Church Offices Closed  —  

The church offices will be closed Wednesday June 19 in celebration of the Juneteenth holiday.


History was made Tuesday night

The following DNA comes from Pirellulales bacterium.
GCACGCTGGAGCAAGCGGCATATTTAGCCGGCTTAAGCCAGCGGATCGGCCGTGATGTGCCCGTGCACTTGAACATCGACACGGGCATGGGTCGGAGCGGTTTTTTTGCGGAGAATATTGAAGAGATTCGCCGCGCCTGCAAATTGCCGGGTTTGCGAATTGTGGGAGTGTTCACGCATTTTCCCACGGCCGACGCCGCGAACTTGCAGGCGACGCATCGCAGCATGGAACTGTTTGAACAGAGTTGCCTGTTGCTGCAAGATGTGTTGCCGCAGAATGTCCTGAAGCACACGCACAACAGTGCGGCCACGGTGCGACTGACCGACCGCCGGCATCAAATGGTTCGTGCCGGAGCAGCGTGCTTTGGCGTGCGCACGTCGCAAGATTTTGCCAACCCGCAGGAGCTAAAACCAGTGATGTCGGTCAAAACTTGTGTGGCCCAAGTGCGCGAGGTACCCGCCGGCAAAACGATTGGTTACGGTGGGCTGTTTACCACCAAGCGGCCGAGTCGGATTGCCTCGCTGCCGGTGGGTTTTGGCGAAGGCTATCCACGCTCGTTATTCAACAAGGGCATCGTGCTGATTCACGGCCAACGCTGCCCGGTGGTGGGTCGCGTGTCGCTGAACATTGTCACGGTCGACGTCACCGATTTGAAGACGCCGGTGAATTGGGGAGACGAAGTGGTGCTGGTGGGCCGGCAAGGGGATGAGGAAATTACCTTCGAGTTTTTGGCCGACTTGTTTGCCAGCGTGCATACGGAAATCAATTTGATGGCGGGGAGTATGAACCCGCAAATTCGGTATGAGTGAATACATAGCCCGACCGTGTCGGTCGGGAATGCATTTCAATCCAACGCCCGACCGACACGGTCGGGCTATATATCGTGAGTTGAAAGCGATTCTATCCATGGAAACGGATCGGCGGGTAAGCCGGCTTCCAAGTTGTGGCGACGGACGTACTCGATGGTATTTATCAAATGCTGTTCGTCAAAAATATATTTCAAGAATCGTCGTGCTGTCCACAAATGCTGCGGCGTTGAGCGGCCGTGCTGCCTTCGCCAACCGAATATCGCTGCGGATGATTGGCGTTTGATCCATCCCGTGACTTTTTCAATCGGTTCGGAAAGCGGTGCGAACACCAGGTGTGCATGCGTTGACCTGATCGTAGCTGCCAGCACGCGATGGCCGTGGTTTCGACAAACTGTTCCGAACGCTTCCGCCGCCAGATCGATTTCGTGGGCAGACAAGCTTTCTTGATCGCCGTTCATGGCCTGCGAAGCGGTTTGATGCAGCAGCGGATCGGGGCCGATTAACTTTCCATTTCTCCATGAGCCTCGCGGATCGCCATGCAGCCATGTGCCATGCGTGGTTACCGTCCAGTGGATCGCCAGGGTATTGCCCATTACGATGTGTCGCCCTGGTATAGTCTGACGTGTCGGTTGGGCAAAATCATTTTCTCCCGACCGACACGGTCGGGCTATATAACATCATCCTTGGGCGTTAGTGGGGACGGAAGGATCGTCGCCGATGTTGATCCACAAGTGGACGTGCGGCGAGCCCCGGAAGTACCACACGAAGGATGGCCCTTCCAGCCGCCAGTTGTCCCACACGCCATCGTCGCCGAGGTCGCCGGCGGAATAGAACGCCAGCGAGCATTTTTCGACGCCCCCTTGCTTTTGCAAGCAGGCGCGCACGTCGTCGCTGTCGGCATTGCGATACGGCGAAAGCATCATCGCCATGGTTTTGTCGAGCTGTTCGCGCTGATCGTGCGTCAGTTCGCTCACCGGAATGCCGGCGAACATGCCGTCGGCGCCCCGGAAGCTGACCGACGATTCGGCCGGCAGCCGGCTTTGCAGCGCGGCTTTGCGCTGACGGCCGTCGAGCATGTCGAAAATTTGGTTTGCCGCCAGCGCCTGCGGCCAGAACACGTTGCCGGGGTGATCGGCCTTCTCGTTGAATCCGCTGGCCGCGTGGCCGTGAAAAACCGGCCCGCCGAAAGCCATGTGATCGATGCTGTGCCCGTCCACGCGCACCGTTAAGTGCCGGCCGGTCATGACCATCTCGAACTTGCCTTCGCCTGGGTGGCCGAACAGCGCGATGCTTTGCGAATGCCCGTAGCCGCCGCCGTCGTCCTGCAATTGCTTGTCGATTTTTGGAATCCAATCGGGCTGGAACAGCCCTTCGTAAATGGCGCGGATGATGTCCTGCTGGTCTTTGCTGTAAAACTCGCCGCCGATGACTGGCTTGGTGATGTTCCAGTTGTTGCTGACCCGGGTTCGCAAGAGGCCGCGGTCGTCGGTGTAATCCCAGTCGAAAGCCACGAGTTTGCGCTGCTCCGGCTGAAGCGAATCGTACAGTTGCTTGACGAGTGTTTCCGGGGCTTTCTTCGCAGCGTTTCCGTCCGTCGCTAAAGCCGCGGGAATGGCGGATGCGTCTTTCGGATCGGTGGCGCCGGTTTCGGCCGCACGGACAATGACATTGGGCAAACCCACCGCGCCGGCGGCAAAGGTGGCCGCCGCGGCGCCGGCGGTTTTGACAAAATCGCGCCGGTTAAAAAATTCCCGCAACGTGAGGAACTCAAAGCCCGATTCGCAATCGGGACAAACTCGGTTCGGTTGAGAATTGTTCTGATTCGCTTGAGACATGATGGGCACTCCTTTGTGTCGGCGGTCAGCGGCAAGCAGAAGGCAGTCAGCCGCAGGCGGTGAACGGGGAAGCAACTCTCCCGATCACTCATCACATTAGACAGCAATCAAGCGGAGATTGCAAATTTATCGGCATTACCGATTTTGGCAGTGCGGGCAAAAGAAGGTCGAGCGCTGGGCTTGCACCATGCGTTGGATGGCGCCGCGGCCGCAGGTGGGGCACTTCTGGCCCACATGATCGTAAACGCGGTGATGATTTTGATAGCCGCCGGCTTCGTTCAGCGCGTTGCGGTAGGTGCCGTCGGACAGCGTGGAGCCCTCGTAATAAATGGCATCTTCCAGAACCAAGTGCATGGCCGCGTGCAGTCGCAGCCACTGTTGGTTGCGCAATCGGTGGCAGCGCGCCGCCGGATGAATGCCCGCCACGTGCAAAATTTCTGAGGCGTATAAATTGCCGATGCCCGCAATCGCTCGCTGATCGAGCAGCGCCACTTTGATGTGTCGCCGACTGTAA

History was made Tuesday night, when Barack Obama was declared the winner of the Democratic presidential primaries, thus becoming the first African American to be nominated for President of the United States by a major political party.  And given the painful history of race relations in this country, Americans of all parties, races and faiths surely hope this is a harbinger of better days to come. Which, of course, is not to suggest that the five month electoral journey to November 4 that Obama and John McCain now begin will be a love-fest of political or national unity.  Being the earthy reality that it is, it is unlikely the American political process will become a model of decorum and civility. The question is:  How should we who are followers of Jesus Christ relate to the politics and political processes of this electoral season?  Surprisingly enough, Romans 13 offers three still relevant guiding principles for the citizens of any nation on earth, all of which are pertinent for the presidential election ahead. First of all, Paul declares that human governments practice a derived authority from God himself.  “Everyone must submit himself to the governing authorities, for there is no authority except that which God has established. The authorities that exist have been established by God” (Romans 13:1 NIV).  I.e., followers of Christ are also citizens of earth, and as such we are under obligation to live peacefully under governmental authority. Secondly, Paul admonishes:  “Render therefore to all their due: taxes to whom taxes are due, customs to whom customs, fear to whom fear, honor to whom honor” (Romans 13:7 NKJV).  And that counsel certainly would include “votes to whom votes are due.”  Following Christ neither prevents nor precludes the Christian’s obligation to participate in the electoral process of the land.  Both our taxes and our votes are due to Caesar, and we must render them. And how shall we render our participation in the political process?  Romans 13’s third principle is pertinent.  “Love does no harm to a neighbor; therefore love is the fulfillment of the law” (Romans 13:10 NKJV).  Like every other campaign, this one is sure to be infused with heated rhetoric, angry rebuttals, and uncivil recriminations—and all of that from the supporters of the candidates!  The follower of Christ lives by a higher standard.  Irrespective of our political persuasions, we must live out Jesus’ self-sacrificing, others-deferring love and compassion.  “He must increase; I must decrease” is a doomed political mantra, but it is the quintessence of selflessness.  Through the followers of Christ love can triumph over the most political of processes and mean-spirited of campaigns. In this season of uncertain history, let us model Christ’s love for all in the face of divisiveness, his abiding humility in the face of ego and rancor, and his peaceful trust in the One who sits above all political processes.  And let us pray his prayer, “Thy will be done on earth as it is in heaven.”  Amen.